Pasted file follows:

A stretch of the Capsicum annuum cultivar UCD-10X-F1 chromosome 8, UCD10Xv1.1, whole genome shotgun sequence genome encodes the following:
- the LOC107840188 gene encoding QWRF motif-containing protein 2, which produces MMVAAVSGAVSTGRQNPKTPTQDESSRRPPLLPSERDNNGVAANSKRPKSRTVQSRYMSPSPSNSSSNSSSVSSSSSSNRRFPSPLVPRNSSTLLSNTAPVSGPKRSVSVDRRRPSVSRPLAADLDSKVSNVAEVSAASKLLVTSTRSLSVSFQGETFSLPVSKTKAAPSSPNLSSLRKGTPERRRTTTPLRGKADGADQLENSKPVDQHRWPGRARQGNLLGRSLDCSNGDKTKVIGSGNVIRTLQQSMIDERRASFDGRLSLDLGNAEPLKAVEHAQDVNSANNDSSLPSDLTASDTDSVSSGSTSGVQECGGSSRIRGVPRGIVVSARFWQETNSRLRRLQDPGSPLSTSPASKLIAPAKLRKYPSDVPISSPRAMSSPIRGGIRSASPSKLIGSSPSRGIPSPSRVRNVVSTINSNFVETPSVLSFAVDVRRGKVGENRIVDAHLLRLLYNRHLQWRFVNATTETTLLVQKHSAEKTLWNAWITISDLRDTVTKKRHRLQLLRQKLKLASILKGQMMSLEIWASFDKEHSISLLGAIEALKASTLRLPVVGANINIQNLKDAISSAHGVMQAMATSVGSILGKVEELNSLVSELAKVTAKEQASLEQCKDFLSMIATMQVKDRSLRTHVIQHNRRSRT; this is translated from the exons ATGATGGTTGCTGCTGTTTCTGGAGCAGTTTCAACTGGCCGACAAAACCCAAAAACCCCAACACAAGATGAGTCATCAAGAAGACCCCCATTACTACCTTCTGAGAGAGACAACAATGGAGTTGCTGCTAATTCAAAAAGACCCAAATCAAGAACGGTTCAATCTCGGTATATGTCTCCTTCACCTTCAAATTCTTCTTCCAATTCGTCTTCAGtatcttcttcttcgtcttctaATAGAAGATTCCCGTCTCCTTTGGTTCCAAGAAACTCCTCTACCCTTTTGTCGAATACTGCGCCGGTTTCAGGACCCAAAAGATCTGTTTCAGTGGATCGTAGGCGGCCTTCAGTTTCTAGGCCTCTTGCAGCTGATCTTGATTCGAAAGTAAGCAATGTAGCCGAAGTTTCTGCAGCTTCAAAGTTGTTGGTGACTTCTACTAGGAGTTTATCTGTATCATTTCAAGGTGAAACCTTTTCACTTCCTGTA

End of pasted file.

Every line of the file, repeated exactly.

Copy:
A stretch of the Capsicum annuum cultivar UCD-10X-F1 chromosome 8, UCD10Xv1.1, whole genome shotgun sequence genome encodes the following:
- the LOC107840188 gene encoding QWRF motif-containing protein 2, which produces MMVAAVSGAVSTGRQNPKTPTQDESSRRPPLLPSERDNNGVAANSKRPKSRTVQSRYMSPSPSNSSSNSSSVSSSSSSNRRFPSPLVPRNSSTLLSNTAPVSGPKRSVSVDRRRPSVSRPLAADLDSKVSNVAEVSAASKLLVTSTRSLSVSFQGETFSLPVSKTKAAPSSPNLSSLRKGTPERRRTTTPLRGKADGADQLENSKPVDQHRWPGRARQGNLLGRSLDCSNGDKTKVIGSGNVIRTLQQSMIDERRASFDGRLSLDLGNAEPLKAVEHAQDVNSANNDSSLPSDLTASDTDSVSSGSTSGVQECGGSSRIRGVPRGIVVSARFWQETNSRLRRLQDPGSPLSTSPASKLIAPAKLRKYPSDVPISSPRAMSSPIRGGIRSASPSKLIGSSPSRGIPSPSRVRNVVSTINSNFVETPSVLSFAVDVRRGKVGENRIVDAHLLRLLYNRHLQWRFVNATTETTLLVQKHSAEKTLWNAWITISDLRDTVTKKRHRLQLLRQKLKLASILKGQMMSLEIWASFDKEHSISLLGAIEALKASTLRLPVVGANINIQNLKDAISSAHGVMQAMATSVGSILGKVEELNSLVSELAKVTAKEQASLEQCKDFLSMIATMQVKDRSLRTHVIQHNRRSRT; this is translated from the exons ATGATGGTTGCTGCTGTTTCTGGAGCAGTTTCAACTGGCCGACAAAACCCAAAAACCCCAACACAAGATGAGTCATCAAGAAGACCCCCATTACTACCTTCTGAGAGAGACAACAATGGAGTTGCTGCTAATTCAAAAAGACCCAAATCAAGAACGGTTCAATCTCGGTATATGTCTCCTTCACCTTCAAATTCTTCTTCCAATTCGTCTTCAGtatcttcttcttcgtcttctaATAGAAGATTCCCGTCTCCTTTGGTTCCAAGAAACTCCTCTACCCTTTTGTCGAATACTGCGCCGGTTTCAGGACCCAAAAGATCTGTTTCAGTGGATCGTAGGCGGCCTTCAGTTTCTAGGCCTCTTGCAGCTGATCTTGATTCGAAAGTAAGCAATGTAGCCGAAGTTTCTGCAGCTTCAAAGTTGTTGGTGACTTCTACTAGGAGTTTATCTGTATCATTTCAAGGTGAAACCTTTTCACTTCCTGTA